It was a stunning winter’s morning as I meandered down the motorways towards the Cotswold’s in Gloucestershire. I was here to film a report on a large-scale green revolution that has been going for several years at the local airport.

I was always under the impression that planes that were past their sell-by-date were rotting away in some vast American desert in 100-degree heat. So I was quite surprised that these beasts of the skies are now-a-days nearly 100 per cent recycled.

I had arranged to meet Mark Gregory, who is the big cheese behind Air Salvage International. His business is thriving and the company is now the biggest in Europe processing over 50 planes a year through its Cotswold facility.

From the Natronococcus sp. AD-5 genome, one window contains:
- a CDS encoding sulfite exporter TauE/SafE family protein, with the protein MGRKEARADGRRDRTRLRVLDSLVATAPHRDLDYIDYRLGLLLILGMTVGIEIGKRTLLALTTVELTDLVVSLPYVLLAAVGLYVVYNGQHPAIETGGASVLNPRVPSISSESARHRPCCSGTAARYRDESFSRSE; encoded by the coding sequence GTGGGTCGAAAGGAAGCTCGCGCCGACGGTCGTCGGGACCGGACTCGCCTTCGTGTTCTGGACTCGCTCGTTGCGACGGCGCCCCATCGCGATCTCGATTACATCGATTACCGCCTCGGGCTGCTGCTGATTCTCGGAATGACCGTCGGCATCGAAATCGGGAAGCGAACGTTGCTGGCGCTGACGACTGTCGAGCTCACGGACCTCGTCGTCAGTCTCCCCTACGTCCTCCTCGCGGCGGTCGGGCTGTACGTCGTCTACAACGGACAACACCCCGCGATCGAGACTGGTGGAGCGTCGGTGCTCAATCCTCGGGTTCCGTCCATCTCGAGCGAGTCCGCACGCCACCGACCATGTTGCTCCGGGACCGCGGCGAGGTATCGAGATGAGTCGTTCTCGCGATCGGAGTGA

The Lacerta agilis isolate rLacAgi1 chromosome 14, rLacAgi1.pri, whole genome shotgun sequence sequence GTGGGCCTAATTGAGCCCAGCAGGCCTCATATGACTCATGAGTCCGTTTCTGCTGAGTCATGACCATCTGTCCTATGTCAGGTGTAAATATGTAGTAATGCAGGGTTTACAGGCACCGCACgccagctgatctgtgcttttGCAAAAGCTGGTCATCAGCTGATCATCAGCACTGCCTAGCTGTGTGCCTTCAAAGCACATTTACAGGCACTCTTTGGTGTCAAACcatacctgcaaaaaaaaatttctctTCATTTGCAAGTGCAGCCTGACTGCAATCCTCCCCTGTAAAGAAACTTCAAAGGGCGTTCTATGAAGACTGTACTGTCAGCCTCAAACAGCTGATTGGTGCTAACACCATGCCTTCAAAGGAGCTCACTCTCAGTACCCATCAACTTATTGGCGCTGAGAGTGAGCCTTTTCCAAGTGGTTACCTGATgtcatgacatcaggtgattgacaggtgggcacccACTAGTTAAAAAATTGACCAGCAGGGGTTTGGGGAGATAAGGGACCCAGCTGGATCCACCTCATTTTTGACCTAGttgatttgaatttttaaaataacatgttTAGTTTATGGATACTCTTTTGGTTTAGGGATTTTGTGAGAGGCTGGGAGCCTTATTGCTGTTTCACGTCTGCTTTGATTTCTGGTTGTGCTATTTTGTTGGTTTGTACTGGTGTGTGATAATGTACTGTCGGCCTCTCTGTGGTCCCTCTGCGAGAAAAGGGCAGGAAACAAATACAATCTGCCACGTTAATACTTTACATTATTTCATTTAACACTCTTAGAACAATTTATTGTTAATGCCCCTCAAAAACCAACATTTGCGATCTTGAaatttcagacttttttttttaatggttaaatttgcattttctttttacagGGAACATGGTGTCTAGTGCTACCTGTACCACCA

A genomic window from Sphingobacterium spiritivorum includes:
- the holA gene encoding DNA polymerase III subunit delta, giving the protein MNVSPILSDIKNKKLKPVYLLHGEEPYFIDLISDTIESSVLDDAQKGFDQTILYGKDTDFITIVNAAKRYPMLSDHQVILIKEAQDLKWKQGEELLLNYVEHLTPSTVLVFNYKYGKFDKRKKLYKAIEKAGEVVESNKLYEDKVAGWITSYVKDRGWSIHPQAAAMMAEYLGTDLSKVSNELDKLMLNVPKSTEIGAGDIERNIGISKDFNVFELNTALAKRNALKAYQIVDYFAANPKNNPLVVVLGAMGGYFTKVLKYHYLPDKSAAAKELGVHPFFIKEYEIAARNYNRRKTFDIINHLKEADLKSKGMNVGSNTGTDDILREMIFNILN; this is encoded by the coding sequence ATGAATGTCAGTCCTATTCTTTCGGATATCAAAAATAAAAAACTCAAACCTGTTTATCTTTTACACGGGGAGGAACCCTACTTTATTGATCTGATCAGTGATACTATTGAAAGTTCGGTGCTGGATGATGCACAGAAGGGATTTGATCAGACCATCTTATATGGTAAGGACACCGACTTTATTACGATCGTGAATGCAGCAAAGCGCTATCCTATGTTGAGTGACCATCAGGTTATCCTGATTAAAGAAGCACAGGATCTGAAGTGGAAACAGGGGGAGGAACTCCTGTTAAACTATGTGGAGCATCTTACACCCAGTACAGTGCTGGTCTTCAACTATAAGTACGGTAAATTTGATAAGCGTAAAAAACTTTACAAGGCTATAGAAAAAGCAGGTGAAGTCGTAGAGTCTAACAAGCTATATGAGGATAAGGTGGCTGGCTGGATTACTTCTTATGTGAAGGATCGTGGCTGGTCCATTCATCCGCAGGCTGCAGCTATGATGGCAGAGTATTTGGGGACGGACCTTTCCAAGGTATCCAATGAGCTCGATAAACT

He was telling me that the economics of plane production have reduced the price of new jets to such a level that aircrafts are now retired much younger as the core value of spare parts can fetch more than the aircraft, as an airborne asset.

The programmed age for retirement was normally around 25 years but it is now common for perfectly good working jets to be retired at 15 years.

For new generation aircraft up to 95% can be recycled with the removal of 1000 – 2000 parts. To preserve the value of the parts, each item needs its documentation, to prove that it has been taken from the aircraft, a little like its own passport, without this provenance the part is worthless. Every part must be carefully dismantled and labelled, a skilled yet somewhat arduous task.

A 737 can take up to 6 weeks to dismantle. Whilst the engine is the most valuable asset, surprisingly it is the airframe itself that is least valuable, but even that is recycled as scrap metal often finding a new form such as a beer or coke can.